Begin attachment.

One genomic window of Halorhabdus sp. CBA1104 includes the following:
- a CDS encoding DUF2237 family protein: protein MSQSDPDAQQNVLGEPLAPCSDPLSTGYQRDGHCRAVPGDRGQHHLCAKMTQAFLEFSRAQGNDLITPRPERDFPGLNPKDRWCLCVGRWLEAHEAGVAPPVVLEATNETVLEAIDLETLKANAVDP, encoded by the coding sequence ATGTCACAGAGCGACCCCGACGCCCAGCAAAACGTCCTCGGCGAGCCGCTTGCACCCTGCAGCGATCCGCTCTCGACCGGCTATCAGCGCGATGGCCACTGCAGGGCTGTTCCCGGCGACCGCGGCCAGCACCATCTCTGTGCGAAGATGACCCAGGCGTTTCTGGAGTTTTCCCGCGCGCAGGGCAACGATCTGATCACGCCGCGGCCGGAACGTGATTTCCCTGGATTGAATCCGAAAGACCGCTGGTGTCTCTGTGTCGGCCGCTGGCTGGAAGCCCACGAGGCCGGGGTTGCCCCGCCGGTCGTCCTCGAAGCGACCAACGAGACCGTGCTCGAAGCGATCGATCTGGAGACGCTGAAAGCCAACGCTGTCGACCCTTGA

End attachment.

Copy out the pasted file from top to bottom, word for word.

One genomic window of Halorhabdus sp. CBA1104 includes the following:
- a CDS encoding DUF2237 family protein: protein MSQSDPDAQQNVLGEPLAPCSDPLSTGYQRDGHCRAVPGDRGQHHLCAKMTQAFLEFSRAQGNDLITPRPERDFPGLNPKDRWCLCVGRWLEAHEAGVAPPVVLEATNETVLEAIDLETLKANAVDP, encoded by the coding sequence ATGTCACAGAGCGACCCCGACGCCCAGCAAAACGTCCTCGGCGAGCCGCTTGCACCCTGCAGCGATCCGCTCTCGACCGGCTATCAGCGCGATGGCCACTGCAGGGCTGTTCCCGGCGACCGCGGCCAGCACCATCTCTGTGCGAAGATGACCCAGGCGTTTCTGGAGTTTTCCCGCGCGCAGGGCAACGATCTGATCACGCCGCGGCCGGAACGTGATTTCCCTGGATTGAATCCGAAAGACCGCTGGTGTCTCTGTGTCGGCCGCTGGCTGGAAGCCCACGAGGCCGGGGTTGCCCCGCCGGTCGTCCTCGAAGCGACCAACGAGACCGTGCTCGAAGCGATCGATCTGGAGACGCTGAAAGCCAACGCTGTCGACCCTTGA